language and mind

June 8, 2011

Metaphysics as in this real world

Filed under: etymology, language, language use, psychology — teresapelka @ 10:36 am

‘I saw a specter, but it wouldn’t talk sense.’ ;)

No, I have never seen a ghost and I wouldn’t care ― should there be anything for me to learn after I pass away, the after could be the only right time, without any need to hurry. The subtitle is a word play on etymologies and contemporary language use. More, I do not believe in anything non-physical in this physical world, and this is what ghosts are rumored to be: immaterial spirits.

And matter matters. You know what things would be like even with a little bit of vacuum or near-vacuum in this earthly atmosphere. Physically, vacuum would mean obtaining the state of zero particles of matter in a set space. Earthly conditions do not tolerate such a possibility violently and for a number of reasons, the atmosphere and gravity to be the more prominent “mundane excuses”.

Real, absolute vacuum is not obtainable in earthly conditions. However, back to the immaterial specter, when I hear the word specter, I get the etymological association with the spectrum. The Latin specere, ‘to look’ is to be held exclusively responsible for the fact. Seeing and sense happen to open the part of Aristotle’s work to be alleged answerable for the term metaphysics. The author and the work yet are not as liable as enunciated.

Aristotle is actually innocent of the ‘supernatural’ collocations attached to the term metaphysics. Let us look to the Greek particle meta-. It can mean after or beyond, over, or supra. Materially, words such a ghost, specter, or spirit do not occur in Metaphysics at all. Aristotle uses the term soul (Greek psyche). The corresponding contemporary sense is that of a personality or individuality factor, not anything supernatural.

Thus, Metaphysics is ‘what comes after Physics’ in a collection of works. Present-day accounts ascribe the decision on work ordering to the editor, Andronicus of Rhodes. Simply a piece of work to come after the Physics, the Metaphysics does not deal with any ‘super-’ or ‘supra-physics’. By the way, Aristotle got accused of insufficient reverence for gods and banished.

Let us take a simple test on the meanings of the Greek particle meta-. Let us imagine two axes, one vertical, and one horizontal. Let us think about presenting progress in time and progress in space. Both time and distance could refer to the sense of meta- to denote after.

We might feel like presenting progress in time with the vertical axis and the distance with the horizontal, like in figure 1. Traveling this Earth tends to take a horizontal perspective. Going up and down would leave us in the same geographical location.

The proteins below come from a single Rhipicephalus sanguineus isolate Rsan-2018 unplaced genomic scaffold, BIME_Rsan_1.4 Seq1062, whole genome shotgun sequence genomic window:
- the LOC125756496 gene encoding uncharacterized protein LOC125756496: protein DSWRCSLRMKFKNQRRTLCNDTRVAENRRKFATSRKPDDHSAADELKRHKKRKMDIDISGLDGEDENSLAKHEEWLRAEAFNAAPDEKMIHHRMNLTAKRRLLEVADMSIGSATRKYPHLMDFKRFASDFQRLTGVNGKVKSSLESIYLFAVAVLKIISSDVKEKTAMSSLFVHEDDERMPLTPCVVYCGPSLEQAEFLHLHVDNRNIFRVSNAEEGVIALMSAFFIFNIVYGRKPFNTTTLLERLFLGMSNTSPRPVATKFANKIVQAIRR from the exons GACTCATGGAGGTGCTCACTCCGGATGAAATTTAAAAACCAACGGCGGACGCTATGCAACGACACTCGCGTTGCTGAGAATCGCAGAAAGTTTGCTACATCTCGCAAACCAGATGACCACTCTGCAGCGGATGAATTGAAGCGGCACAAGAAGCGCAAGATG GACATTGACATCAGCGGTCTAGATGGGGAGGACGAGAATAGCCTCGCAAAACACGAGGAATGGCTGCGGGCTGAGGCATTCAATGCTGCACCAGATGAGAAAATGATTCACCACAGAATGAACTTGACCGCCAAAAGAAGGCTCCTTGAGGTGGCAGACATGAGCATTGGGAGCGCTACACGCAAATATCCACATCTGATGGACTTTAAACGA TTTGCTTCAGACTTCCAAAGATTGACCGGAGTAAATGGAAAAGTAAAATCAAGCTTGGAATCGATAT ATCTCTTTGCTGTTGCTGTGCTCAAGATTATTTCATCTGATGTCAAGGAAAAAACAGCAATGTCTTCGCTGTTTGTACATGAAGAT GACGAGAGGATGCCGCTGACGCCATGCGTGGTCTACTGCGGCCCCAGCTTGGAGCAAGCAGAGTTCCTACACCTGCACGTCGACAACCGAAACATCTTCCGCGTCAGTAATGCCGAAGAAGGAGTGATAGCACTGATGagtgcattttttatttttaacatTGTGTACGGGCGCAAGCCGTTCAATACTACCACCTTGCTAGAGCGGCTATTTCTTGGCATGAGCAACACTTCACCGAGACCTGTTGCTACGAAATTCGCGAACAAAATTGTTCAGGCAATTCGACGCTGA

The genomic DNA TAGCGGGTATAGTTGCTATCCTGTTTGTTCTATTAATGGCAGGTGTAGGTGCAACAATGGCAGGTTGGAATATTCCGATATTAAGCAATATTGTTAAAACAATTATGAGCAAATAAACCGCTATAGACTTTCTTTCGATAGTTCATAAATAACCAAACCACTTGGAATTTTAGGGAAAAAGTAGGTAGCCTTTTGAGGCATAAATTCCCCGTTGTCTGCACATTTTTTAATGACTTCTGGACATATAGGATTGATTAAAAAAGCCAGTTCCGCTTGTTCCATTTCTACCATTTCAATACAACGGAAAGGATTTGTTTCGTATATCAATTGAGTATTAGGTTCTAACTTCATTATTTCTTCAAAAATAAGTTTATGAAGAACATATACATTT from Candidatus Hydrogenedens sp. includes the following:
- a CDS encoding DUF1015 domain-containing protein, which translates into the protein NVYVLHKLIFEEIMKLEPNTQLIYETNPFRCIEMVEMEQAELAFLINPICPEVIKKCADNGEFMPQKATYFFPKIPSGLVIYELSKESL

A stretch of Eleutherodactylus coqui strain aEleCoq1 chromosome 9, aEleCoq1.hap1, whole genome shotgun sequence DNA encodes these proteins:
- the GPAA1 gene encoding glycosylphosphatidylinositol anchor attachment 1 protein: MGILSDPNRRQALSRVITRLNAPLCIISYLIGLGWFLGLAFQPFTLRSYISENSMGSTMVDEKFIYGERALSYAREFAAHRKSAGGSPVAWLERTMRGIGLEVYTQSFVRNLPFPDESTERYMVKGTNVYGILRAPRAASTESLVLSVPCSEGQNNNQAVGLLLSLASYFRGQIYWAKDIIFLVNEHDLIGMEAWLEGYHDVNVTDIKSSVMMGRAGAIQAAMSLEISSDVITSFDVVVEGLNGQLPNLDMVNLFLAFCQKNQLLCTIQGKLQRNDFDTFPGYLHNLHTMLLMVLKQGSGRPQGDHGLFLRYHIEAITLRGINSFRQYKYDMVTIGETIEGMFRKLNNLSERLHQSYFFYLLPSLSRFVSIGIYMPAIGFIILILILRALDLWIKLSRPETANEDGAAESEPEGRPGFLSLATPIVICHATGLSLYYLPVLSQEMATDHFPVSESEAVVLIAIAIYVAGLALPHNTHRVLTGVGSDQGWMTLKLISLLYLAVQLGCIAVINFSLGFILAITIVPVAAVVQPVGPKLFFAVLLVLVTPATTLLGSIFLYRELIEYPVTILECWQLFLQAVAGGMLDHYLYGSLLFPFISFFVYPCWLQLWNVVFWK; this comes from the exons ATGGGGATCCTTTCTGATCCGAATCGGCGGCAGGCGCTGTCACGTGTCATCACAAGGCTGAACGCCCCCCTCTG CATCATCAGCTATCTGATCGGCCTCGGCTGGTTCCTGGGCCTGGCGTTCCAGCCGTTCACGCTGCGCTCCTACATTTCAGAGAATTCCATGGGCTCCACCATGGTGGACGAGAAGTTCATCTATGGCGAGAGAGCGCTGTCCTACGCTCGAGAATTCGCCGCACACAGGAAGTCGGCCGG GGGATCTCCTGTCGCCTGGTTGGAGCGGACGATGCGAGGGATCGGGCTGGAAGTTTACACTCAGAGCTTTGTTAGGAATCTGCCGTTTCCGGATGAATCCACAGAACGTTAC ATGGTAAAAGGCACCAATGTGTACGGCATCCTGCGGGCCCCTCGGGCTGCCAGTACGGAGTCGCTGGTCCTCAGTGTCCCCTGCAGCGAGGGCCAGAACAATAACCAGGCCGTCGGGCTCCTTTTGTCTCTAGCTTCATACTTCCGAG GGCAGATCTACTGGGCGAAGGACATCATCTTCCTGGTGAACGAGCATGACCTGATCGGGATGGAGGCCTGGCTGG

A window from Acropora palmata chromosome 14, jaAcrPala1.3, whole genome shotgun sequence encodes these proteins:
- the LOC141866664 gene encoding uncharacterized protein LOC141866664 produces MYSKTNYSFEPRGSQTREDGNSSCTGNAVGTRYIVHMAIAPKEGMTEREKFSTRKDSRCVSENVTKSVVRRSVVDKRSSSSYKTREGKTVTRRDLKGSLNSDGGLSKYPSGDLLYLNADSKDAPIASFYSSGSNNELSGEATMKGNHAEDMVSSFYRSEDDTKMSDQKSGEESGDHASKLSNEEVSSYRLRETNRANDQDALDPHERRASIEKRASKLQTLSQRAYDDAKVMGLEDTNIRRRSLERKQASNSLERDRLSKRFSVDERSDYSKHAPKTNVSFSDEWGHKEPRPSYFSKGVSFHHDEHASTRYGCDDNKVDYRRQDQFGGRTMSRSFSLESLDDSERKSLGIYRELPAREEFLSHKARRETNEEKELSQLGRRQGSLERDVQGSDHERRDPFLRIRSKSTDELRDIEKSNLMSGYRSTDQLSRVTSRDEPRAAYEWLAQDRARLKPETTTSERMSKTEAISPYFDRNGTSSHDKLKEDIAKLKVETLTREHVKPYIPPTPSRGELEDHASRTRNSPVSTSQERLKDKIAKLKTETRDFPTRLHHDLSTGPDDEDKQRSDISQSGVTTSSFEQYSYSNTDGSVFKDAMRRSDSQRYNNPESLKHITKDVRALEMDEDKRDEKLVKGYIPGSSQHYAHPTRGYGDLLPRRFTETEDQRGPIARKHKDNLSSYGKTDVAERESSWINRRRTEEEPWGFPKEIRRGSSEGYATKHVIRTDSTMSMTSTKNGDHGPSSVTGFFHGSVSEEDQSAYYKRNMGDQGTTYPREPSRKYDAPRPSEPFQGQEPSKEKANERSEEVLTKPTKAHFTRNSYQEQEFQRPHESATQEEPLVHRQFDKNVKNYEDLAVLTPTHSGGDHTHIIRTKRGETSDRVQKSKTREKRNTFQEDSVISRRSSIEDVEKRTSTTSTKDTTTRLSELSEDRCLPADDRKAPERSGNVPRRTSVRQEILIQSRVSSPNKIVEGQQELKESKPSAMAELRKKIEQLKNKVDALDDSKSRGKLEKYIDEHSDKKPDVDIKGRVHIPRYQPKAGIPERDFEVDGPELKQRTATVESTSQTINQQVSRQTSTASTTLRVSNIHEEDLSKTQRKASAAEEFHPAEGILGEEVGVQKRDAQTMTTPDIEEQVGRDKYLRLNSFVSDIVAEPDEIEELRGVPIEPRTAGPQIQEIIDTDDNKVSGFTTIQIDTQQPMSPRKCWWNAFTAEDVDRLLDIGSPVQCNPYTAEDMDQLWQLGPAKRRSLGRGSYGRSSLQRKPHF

Now, let us think about presenting a hierarchy (beyond, over) and time or distance (after). We may feel like using the vertical axis for the hierarchy and the horizontal one for the time or distance, like in figure 2.

‘Where are you?’ can be a natural question, when we see someone reading a book we know. Naturally, perspectives on books and progress can be vertical and horizontal. :)

Well, interpretations of the Greek particle meta- may have gone from the horizontal into the vertical over the centuries. Psychologically a very interesting phenomenon, yet the super- as well as supra-natural associations have no justification in the piece by Aristotle at all ― all things may be ‘so and not so’, still there is a ‘more’ and a ‘less’ in the nature of things (Aristotle).

What is ‘Metaphysics’ really about? It is mostly about substance as compared with essence and matter. A very concrete, material thing. Aristotle maybe does not split the atom, but his works are very good exercises for the gray matter.

If, then, the affirmative can be predicated, the negative must be predicable too; and if the affirmative is not predicable, the negative, at least, will be more predicable than the negative of the subject itself. If, then, even the latter negative is predicable, the negative of ‘trireme’ will be also predicable; and, if this is predicable, the affirmative will be so too (Metaphysics).

Back to specters and their chances to talk sense: speech is perceivable as physically sound waves to a working human ear. The sound waves need to have their specific contours to be intelligible and may be produced by human articulators or artificially. Still, human voice or a computer, speech takes matter and shows in physical sound spectra. The specter is not going to talk sense… ;)

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